Anomalous acoustooptic effects in glass and acrylic plastics
Anomalous acoustooptic effects are observed when a laser beam is guided into an acrylic plastic or glass plate and is modulated by acoustic waves generated by electrodynamic or piezoelectric transducers. The laser beam spreads into various beams with the modulating frequency, the double frequency and the triple frequency, simultaneously. Also, the observed photodetected current showed phase shift in audio signals depending on the location of the photodetector. The component of elliptical polarization showed modulation frequency sensitive transmission in glass. It is found that though the amount of transmitted light is minimum at the cross-polarization condition, the lightwave power transmission coefficient is maximum at this same condition. These lightwave transmission coefficients show modulation frequency dependency. Analogous phenomena have also been observed in cylindrical configurations, such as in a glass rod, and an optical fiber. A theoretical explanation of the anomalous effects has been attempted in this work. Although, a large volume of the sample would be required, the Raman and Nath assumptions for progressive waves, and standing waves using a first-order modulation of the index of refraction by the acoustic wave frequency, are assumed here also. However, a different approach is used by the author to derive the lightwave transmission equations. The author assumes cases where a second-order modulation of the index of refraction by the acoustic signal could be possible, and also a spatial dependency of the magnitude of the index of refraction by the acoustic modulating frequency.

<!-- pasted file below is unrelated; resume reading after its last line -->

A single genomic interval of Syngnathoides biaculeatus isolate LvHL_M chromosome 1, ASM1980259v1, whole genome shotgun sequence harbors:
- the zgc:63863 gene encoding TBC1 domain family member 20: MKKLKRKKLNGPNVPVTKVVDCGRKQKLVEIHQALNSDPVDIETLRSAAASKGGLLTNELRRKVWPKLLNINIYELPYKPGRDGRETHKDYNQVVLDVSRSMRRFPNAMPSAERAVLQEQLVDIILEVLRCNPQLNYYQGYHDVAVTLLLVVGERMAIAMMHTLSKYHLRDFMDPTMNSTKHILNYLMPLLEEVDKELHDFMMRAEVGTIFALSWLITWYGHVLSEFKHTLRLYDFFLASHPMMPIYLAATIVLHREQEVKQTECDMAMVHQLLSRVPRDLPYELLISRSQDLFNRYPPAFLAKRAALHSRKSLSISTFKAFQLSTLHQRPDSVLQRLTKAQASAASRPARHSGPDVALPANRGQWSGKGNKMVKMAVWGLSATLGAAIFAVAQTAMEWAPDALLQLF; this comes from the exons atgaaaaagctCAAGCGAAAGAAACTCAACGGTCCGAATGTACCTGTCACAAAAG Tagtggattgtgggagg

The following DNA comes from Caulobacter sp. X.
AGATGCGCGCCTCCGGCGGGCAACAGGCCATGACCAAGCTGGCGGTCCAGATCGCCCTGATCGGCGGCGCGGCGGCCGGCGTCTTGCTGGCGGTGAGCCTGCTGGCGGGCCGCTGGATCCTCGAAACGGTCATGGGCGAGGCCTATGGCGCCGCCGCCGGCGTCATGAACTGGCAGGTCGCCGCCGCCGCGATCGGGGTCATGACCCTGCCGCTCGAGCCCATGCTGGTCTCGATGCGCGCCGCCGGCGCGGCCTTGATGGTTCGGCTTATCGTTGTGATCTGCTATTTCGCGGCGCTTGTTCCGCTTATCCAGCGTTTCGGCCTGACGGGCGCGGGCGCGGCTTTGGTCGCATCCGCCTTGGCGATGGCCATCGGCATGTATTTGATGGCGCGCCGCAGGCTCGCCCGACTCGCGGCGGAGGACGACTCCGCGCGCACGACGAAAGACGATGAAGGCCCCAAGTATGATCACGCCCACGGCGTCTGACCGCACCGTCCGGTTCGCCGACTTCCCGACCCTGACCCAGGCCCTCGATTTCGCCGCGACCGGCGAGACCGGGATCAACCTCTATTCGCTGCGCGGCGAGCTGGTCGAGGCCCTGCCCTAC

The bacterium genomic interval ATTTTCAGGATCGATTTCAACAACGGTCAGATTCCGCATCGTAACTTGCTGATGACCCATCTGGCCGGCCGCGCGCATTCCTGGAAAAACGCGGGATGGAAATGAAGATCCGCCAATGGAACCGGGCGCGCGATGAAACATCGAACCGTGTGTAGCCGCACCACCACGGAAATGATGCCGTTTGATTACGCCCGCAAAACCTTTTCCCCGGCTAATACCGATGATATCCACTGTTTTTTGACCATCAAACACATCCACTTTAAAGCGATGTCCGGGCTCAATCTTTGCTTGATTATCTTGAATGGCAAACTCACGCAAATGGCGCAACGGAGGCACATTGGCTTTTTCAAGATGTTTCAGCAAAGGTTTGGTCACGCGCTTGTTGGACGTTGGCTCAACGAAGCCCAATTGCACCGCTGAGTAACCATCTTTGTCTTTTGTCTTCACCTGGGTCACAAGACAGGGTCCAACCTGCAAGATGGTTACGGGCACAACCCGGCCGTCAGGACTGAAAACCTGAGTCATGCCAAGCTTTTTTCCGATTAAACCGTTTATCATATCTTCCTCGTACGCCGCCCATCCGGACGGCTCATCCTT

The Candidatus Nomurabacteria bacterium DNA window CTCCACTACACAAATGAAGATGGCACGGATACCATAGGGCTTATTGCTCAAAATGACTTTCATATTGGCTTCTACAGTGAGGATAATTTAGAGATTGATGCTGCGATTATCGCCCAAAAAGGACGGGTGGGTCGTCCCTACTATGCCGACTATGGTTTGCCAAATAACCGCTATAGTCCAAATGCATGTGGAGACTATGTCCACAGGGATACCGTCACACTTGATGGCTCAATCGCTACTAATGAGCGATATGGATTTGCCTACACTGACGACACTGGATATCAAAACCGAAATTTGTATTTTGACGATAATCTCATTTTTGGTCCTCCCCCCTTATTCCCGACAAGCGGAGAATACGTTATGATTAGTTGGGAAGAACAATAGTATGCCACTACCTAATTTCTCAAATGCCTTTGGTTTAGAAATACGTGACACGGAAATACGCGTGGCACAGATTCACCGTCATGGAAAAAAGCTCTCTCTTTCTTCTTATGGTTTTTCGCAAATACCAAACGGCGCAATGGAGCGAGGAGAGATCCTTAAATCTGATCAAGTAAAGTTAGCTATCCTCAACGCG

"Anomalous acoustooptic effects in glass and acrylic plastics"
(January 1, 1992).
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